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ABB load monitoring system helps extend life of London’s landmark Tower Bridge

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ABB Pressductor® load cells serve to balance drawbridge loads, preventing damage to bearings and pivot mechanisms.


Background


London’s historic Tower Bridge across the Thames, opened in 1894, operates more smoothly these days thanks to an ABB load monitoring system. As shown, the bridge’s central 200-foot roadway span opens draw-bridge style to allow passage of shipping. Hydraulically powered gear mechanisms housed in the towers at each end raise and lower the two bridge decks, called bascules. The decks each weigh over 1,000 tons, and are counterbalanced to minimize the force required and to allow raising and lowering them in about five minutes. The counterbalance weight consists a ballast box filled with lead and iron.

Modern traffic weight loads and volumes over the bridge were adversely affecting the main bearings on which the deck structures pivot. The dead weight of the bascules and the live load of the traffic were not being carried fully on the resting blocks and locking pawls, but also on the shaft bearings.
Because of misalignment and wear, the pawls didn’t properly lock the ends of the bridge decks in the down position and they didn’t correctly engage.

As a result some bearings were taking on more load than others. Left unresolved, the bearings and pivot mechanisms would suffer further damage, leading to a major bridge shutdown for repairs. In addition uneven loading causes misalignment of the two bridge decks.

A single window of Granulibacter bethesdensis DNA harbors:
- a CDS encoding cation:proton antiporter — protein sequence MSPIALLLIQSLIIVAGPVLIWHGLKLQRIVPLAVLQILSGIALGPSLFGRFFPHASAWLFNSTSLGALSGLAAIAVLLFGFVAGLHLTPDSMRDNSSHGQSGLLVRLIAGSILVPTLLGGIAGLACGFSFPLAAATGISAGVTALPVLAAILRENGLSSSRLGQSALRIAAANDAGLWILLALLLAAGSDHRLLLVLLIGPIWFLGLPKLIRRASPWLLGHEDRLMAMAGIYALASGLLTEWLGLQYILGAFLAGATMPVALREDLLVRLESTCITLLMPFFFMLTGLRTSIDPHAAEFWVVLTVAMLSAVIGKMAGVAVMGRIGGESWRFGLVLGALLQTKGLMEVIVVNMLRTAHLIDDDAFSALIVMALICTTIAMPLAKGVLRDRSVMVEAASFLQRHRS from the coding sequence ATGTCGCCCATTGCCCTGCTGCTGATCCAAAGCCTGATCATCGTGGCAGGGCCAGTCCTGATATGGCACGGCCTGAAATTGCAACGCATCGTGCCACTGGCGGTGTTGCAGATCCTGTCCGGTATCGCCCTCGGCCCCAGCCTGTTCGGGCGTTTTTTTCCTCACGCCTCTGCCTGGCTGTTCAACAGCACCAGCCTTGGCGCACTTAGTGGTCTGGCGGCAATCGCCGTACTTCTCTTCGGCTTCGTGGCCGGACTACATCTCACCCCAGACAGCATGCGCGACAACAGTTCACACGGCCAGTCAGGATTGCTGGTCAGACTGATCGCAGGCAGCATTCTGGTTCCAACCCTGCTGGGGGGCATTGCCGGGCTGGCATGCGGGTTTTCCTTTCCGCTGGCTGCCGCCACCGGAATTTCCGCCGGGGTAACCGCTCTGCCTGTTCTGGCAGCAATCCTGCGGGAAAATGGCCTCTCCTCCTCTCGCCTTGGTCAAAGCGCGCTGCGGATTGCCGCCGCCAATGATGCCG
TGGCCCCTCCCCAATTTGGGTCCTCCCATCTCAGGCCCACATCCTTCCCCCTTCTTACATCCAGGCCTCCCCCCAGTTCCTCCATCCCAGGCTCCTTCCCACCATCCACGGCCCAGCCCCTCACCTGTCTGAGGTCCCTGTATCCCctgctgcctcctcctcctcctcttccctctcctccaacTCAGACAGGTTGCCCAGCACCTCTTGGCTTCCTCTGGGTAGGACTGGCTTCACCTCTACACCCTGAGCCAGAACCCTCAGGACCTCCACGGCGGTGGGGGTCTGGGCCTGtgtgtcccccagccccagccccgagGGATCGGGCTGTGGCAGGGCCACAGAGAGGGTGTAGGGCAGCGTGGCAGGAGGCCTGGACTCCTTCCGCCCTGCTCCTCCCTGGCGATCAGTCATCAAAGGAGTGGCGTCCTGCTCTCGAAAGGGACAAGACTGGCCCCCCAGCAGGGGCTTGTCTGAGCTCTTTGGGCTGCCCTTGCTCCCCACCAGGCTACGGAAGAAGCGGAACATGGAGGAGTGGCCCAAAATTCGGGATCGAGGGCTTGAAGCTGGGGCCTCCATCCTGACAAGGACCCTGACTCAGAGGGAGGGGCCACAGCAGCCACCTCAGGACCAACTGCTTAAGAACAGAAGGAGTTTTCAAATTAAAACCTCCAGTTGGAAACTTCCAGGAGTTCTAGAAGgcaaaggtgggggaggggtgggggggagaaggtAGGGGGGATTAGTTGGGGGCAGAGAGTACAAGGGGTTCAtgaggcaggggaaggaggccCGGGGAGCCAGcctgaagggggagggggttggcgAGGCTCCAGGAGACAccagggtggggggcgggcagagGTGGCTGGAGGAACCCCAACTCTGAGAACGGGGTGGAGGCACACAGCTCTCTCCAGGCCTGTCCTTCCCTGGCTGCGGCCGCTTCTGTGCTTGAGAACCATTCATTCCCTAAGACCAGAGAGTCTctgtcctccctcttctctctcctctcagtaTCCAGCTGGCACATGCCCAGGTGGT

Millmate Pressductor
ABB Millmate Pressductor load cells installed at Tower Bridge

If the PLC senses imbalanced weight from the ABB Millmate Pressductor load cells, it activates hydraulic cylinders to adjust the position of the resting blocks.

Balancing loads


To overcome the problem, ABB and LES Engineering proposed that the old stationary resting blocks for the decks be replaced with active blocks capable of movement. With this new system, ABB Millmate Pressductor load cells housed in each of the new blocks continuously measure the load across the bridge decks. The load cells, capable of measuring up to 600 tons, relay load data for each deck via a 4-20 mA signal to a programmable logic control (PLC) system.

If the PLC senses imbalanced weight from the load cells, it activates hydraulic cylinders to adjust the position of the resting blocks. This action maintains equal loads across the deck bearings, which will help to both increase their life and that of the overall bridge structure.

Magneto-elastic principle


The sensing principle of the ABB’s Millmate Pressductor load sensor depends on how the permeability of a magnetic material changes under mechanical stress. The sensor is a membrane machined in the load cell. Primary and secondary windings in the sensor cross at right angles. Alternating current passes through the primary winding creating a magnetic field surrounding it. With no load on the sensor, this magnetic field doesn’t induce a current in the secondary winding.

When, however, the sensor experiences a mechanical force in the direction of measurement the propagation of the magnetic field changes. Now the primary winding does affect the secondary winding, inducing an alternating voltage in it. A control unit converts this alternating voltage into a DC voltage proportional to the applied force. If the measurement force changes direction, the sensor signal also changes polarity.

ABB’s Millmate Pressductor load cells have been widely used in many applications since first developed in 1954. Common applications include monitoring of hot and cold rolling in the steel industry, as well as measurement of tension and flatness.

Pressductor principle of operation
Pressductor principle of operation: Subjected to force (load) in the direction of measurement, the alternating magnetic field from the primary (red) winding affects the AC voltage induced in the secondary winding.

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